A benefactor of the newly introduced “Home-grown” rule, allowing clubs to sign 2 players per season from their academy side to the senior roster, Najar thus bypassed the normal process of being selected by any one of the league’s 16 sides in the MLS draft, and the chance to continue to develop, both as a player and person, close to his family home has clearly been of huge benefit to him.

At just 17, Najar is considerably younger than the majority of players coming into the league out of college and it has to be stressed that he still has a huge amount of untapped potential that could yet be unearthed in the next few years.
Some will inevitably compare him to another of MLS’s past starlets, none other than the enigma that is Freddy Adu, but these comparisons could not be further from the truth.

For a start, the emergence of Adu was met with a vast amount of media hype, which transcended football and overflowed into mainstream media. Adu was labelled by many as the new Pelé, earning various endorsement deals, trials with top European clubs, and a multi-million dollar contract with D.C. United as the 1st pick in the 2004 MLS SuperDraft, making him at the time the highest paid player in the league, all before he had even kicked a ball as a professional.

Much Adu about nothing: Najar different to last DC wonderkid

Najar’s emergence on the other hand has been remarkably low key. There was no fanfare when he made his debut, no media coverage of his promising play at the start of the season, and certainly no big money endorsement deals from the likes of Nike and Gatorade. Instead, if one had put his name to a group of supporters, it most likely would have been met by a collective “Who?”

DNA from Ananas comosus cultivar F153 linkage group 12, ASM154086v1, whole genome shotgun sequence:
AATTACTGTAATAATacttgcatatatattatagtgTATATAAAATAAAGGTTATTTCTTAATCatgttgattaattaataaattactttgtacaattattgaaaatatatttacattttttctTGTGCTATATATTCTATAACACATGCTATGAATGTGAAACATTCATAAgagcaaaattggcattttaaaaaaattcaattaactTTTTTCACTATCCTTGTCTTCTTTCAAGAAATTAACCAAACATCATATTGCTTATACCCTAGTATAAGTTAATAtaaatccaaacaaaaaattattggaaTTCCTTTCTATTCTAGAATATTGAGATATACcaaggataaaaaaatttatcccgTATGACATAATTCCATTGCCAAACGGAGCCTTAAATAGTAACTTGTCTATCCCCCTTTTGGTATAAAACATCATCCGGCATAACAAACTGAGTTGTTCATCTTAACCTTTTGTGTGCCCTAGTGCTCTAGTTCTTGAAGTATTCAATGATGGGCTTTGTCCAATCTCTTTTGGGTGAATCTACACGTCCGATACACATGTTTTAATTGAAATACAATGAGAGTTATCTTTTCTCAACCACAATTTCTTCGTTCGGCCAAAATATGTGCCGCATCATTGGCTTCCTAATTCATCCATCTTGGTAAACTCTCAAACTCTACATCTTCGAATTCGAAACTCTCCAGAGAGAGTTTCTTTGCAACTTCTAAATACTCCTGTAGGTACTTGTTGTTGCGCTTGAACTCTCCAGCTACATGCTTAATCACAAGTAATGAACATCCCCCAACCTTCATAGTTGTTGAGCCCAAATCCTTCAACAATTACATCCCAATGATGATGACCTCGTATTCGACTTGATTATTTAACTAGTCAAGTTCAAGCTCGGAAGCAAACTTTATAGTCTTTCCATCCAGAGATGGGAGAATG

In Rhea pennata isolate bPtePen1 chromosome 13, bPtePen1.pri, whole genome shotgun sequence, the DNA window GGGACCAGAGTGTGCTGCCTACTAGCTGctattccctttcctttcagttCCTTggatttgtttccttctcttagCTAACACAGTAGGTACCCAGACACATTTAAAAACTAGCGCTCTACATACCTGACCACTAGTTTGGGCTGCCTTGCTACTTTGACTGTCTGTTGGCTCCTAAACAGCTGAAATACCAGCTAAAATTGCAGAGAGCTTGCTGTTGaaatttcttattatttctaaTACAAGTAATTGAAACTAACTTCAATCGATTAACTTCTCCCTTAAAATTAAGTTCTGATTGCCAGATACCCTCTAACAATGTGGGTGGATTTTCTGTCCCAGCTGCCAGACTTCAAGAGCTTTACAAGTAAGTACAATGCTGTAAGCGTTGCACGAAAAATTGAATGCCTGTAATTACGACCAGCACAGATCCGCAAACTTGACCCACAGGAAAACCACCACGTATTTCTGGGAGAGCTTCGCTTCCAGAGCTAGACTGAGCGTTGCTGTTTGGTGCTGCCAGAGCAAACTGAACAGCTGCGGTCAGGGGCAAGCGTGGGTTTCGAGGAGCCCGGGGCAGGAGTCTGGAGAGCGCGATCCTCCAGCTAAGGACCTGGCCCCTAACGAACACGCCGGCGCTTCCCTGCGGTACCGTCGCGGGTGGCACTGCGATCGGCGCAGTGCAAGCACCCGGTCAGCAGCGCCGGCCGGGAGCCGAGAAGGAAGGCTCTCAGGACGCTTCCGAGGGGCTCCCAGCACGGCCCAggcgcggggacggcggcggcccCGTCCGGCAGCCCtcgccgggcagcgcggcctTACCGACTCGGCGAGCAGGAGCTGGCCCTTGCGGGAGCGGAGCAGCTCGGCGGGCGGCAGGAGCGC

Furthermore, Adu never produced on the pitch during his 4 seasons in MLS, his time at D.C. United and one season at Real Salt Lake wasn’t great either, a mixture of inconsistent play only met by the odd flash of brilliance. Adu was simply unable to develop technically or physically as a player during his early career, never able to play to his one clear strength that was his undisputed technical prowess, as the diminutive attacking midfielder was often overpowered by his opponents and constantly knocked off the ball.

His transfer to Benfica in 2007 was arguably down to reputation more than anything else, and Adu’s career since his move to Europe has ultimately been an unqualified disaster, met with lack of playing time, poor play, and questions surrounding his work ethic and even his age.

We shall leave the Freddy Adu age dispute for another occasion, but undoubtedly these are not issues that Najar should ever have to worry about. For a start the Honduran has already shown himself to be a genuine quality player during his short time in MLS, displaying clear progress in his game from the start of the season to now, and belying his small 5ft 7in frame with tough physical play when matched up against even the most imposing of defenders. Commitment and work ethic are also not a problem.

As former coach Onalfo was quoted as saying, “The guys really like him (Andy) ’cause they respect him and he’s just a well-grounded kid. He’s also got unbelievable concentration. Usually, young players are focused for a short period of time and then they lose focus and they make errors because of that. Andy very rarely makes errors because of concentration.”